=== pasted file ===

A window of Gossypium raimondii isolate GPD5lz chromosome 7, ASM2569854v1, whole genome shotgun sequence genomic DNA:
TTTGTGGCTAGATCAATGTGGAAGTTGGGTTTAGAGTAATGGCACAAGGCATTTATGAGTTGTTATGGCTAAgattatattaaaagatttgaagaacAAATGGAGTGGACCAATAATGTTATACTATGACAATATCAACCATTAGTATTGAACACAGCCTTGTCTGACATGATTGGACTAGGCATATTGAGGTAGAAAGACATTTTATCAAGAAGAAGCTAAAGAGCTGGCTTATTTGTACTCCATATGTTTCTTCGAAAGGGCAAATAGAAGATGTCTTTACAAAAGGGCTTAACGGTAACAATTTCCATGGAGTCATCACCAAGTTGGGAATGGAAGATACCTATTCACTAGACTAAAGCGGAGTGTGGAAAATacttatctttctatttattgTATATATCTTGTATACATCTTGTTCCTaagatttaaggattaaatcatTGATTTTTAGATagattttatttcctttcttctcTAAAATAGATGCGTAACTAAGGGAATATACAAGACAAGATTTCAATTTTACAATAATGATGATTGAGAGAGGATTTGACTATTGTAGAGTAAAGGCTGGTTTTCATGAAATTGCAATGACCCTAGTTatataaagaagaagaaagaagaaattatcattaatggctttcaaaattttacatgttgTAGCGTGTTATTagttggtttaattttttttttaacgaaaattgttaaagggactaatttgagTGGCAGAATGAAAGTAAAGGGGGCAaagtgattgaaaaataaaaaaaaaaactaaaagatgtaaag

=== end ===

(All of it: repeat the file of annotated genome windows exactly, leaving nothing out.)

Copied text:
A window of Gossypium raimondii isolate GPD5lz chromosome 7, ASM2569854v1, whole genome shotgun sequence genomic DNA:
TTTGTGGCTAGATCAATGTGGAAGTTGGGTTTAGAGTAATGGCACAAGGCATTTATGAGTTGTTATGGCTAAgattatattaaaagatttgaagaacAAATGGAGTGGACCAATAATGTTATACTATGACAATATCAACCATTAGTATTGAACACAGCCTTGTCTGACATGATTGGACTAGGCATATTGAGGTAGAAAGACATTTTATCAAGAAGAAGCTAAAGAGCTGGCTTATTTGTACTCCATATGTTTCTTCGAAAGGGCAAATAGAAGATGTCTTTACAAAAGGGCTTAACGGTAACAATTTCCATGGAGTCATCACCAAGTTGGGAATGGAAGATACCTATTCACTAGACTAAAGCGGAGTGTGGAAAATacttatctttctatttattgTATATATCTTGTATACATCTTGTTCCTaagatttaaggattaaatcatTGATTTTTAGATagattttatttcctttcttctcTAAAATAGATGCGTAACTAAGGGAATATACAAGACAAGATTTCAATTTTACAATAATGATGATTGAGAGAGGATTTGACTATTGTAGAGTAAAGGCTGGTTTTCATGAAATTGCAATGACCCTAGTTatataaagaagaagaaagaagaaattatcattaatggctttcaaaattttacatgttgTAGCGTGTTATTagttggtttaattttttttttaacgaaaattgttaaagggactaatttgagTGGCAGAATGAAAGTAAAGGGGGCAaagtgattgaaaaataaaaaaaaaaactaaaagatgtaaag